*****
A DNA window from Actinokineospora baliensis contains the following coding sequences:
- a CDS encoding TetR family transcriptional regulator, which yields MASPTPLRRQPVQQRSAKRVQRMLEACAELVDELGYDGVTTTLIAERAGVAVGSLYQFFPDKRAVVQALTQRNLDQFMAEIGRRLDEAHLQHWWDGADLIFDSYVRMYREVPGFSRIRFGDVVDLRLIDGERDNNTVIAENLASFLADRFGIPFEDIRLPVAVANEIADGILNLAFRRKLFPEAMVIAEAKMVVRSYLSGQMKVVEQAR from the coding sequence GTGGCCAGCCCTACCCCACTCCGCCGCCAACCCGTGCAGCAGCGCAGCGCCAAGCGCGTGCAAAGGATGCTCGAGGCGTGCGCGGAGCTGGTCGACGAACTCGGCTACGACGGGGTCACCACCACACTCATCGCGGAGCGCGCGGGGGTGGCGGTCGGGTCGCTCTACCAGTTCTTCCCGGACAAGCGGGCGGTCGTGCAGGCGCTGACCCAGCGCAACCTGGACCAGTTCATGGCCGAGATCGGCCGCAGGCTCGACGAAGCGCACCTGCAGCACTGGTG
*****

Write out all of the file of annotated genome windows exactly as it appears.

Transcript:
A DNA window from Actinokineospora baliensis contains the following coding sequences:
- a CDS encoding TetR family transcriptional regulator, which yields MASPTPLRRQPVQQRSAKRVQRMLEACAELVDELGYDGVTTTLIAERAGVAVGSLYQFFPDKRAVVQALTQRNLDQFMAEIGRRLDEAHLQHWWDGADLIFDSYVRMYREVPGFSRIRFGDVVDLRLIDGERDNNTVIAENLASFLADRFGIPFEDIRLPVAVANEIADGILNLAFRRKLFPEAMVIAEAKMVVRSYLSGQMKVVEQAR from the coding sequence GTGGCCAGCCCTACCCCACTCCGCCGCCAACCCGTGCAGCAGCGCAGCGCCAAGCGCGTGCAAAGGATGCTCGAGGCGTGCGCGGAGCTGGTCGACGAACTCGGCTACGACGGGGTCACCACCACACTCATCGCGGAGCGCGCGGGGGTGGCGGTCGGGTCGCTCTACCAGTTCTTCCCGGACAAGCGGGCGGTCGTGCAGGCGCTGACCCAGCGCAACCTGGACCAGTTCATGGCCGAGATCGGCCGCAGGCTCGACGAAGCGCACCTGCAGCACTGGTG